Pills & Melancholy
Our culture isn’t only keen for us to find happiness, it is – on many occasions – distinctly intolerant of sorrowful or dejected moods. At the onset of anything doleful, it may seek to change the subject, recommend a thrilling film, encourage us to go skiing or show us something sugary or gold-plated. And if our state of mind were to remain entrenched, we would then be directed towards a psychiatric intervention that would play with our serotonin levels and aim to return us as quickly as possible to a condition in which we would be able to play team sports, go to the office, honour our families and discharge our duties to the state.
Psychiatric drugs have – in certain circumstances – offered major breakthroughs. The worry is not so much a society that wants to help us with our sadness as one that cannot beneath the surface abide that we should sometimes need legitimately to weep. One of the routine assumptions made about babies is that they should always and invariably be up for a laugh. A certain kind of stranger who visits one may therefore rigidly try to get a giggle out of it, by jangling keys, pulling extreme faces or starting a game of peekaboo. It seems well-meaning, but babies – like adults – often have weighty and serious things on their minds. They might, at a given moment, be missing the womb or wondering when the next feed might be, trying to work out what a leaf is or reflecting on how a button is held in place. But a jollying grown-up isn’t just happy, their particular sickness is that they cannot tolerate unhappiness in others, even an eight month old, because it threatens to highlight areas of grief that they have not processed or learnt to absorb in themselves. The baby’s thoughtful face is at risk of evoking important people they have lost and regrets they have never come to terms with – and so the keys get jangled with ever greater ferocity.
A whole culture can – at scale – fall prey to a form of denied pain that passes itself off as good cheer. It may spend its time promoting vigour and triumph and leave aside how much in the life of every nation is also about loss, vulnerability and regret. In its eagerness to present a smiling face, a culture can fail to nurture rituals in which sadness can be mutualised, periods of nation-wide mourning where a lot that is individually difficult can find collective expression and catharsis. For example, birthdays shouldn’t just be framed at the group-level as occasions for joy, they should be moments when what is incomplete can be confronted and sympathised with in company. Mother’s Day or Father’s Day shouldn’t be about sheer gratitude and delight, they must also allow for ambivalence and anger (sometimes even fury) – for only then can expressions of love feel genuine. Likewise, family holidays should never be presented as moments of unalloyed festivity; they are times when we must be able to squabble, sulk and face up to what is radically imperfect about where we have come from. Rather than being squeamish about the darkness, an intelligent culture helps us to name and pass through it with our hand held.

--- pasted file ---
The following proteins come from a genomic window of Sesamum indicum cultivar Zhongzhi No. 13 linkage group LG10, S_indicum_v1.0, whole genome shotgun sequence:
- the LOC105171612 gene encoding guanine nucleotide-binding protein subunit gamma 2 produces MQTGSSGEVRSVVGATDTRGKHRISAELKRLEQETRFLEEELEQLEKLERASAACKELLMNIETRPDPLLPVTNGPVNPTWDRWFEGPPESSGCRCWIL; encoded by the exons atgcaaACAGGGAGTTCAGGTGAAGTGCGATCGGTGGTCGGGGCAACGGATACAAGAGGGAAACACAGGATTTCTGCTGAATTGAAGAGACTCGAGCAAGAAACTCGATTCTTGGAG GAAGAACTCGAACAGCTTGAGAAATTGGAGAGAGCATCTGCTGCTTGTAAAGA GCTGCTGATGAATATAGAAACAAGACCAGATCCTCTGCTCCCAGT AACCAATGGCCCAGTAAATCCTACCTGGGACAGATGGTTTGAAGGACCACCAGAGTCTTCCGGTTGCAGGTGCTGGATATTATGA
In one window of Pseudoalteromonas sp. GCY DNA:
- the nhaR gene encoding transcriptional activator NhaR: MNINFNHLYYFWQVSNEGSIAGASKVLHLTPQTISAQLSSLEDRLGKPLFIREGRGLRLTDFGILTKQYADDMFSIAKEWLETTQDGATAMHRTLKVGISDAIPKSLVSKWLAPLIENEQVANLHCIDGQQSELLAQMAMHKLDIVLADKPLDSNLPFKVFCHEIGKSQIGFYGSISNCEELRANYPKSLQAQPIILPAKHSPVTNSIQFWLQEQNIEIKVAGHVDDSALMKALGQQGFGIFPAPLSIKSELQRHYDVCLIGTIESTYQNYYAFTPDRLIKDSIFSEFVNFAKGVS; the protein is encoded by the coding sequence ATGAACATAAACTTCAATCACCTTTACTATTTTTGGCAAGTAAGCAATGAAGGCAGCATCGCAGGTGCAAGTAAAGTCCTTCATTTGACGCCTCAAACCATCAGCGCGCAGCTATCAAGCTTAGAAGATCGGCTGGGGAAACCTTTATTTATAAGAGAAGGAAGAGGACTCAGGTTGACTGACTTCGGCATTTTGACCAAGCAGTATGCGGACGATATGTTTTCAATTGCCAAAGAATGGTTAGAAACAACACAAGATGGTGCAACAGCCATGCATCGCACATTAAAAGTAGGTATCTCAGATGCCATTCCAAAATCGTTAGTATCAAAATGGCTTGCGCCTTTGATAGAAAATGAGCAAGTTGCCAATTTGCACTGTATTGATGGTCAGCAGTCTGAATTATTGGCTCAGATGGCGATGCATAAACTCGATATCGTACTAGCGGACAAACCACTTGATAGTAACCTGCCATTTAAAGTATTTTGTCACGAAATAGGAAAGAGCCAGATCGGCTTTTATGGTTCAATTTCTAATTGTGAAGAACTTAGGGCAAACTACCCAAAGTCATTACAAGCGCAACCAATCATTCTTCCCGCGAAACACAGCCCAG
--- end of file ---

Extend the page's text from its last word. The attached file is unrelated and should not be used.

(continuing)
By being too quick to prescribe pills for dolefulness, a culture is at risk of wilfully escaping what melancholy deep down calls for. The melancholic doesn’t usually want ‘solutions’ to their pain so much as an opportunity to share its details with people who are kind, non-judgemental and a little broken themselves. They want pain to feel normalised; company around sadness is the chief ‘solution’ they need. However, by generating powerful chemical highs, pills deny the melancholic the chance to address the isolation behind their disconsolate moods – and so fuel the very feeling of abnormality that can turn a merely sad mood into thorough-going despair.
By framing the melancholic as ‘ill’ and separating them from the rest of humanity in a special pen implicitly marked ‘mad’, medical culture offers no lasting help to those it seeks to treat. Previous eras, though they might have been less medically gifted, were more psychologically canny. In a charming and emotionally intelligent fable, they allowed those subject to black moods to tell others that they had been born under the sign of Saturn and, because of the influence of this planet, would not always be up for joining in the singing, coming out to parties or chatting merrily. They weren’t ill, and they weren’t mad. They were just in a saturnine phase and hoped to feel a bit better soon.
Zacharias Dolendo, Saturn as Melancholy, 1595
By avidly prescribing pills for sadness, we are hinting that sadness does not legitimately belong within the circumference of a decent life. Far more than any pill, what we crave in our melancholy is a warm hearted community that understands the tragedy and sorrows of life and is kind enough to allow us to sit with our feelings for as long as these may require to pass.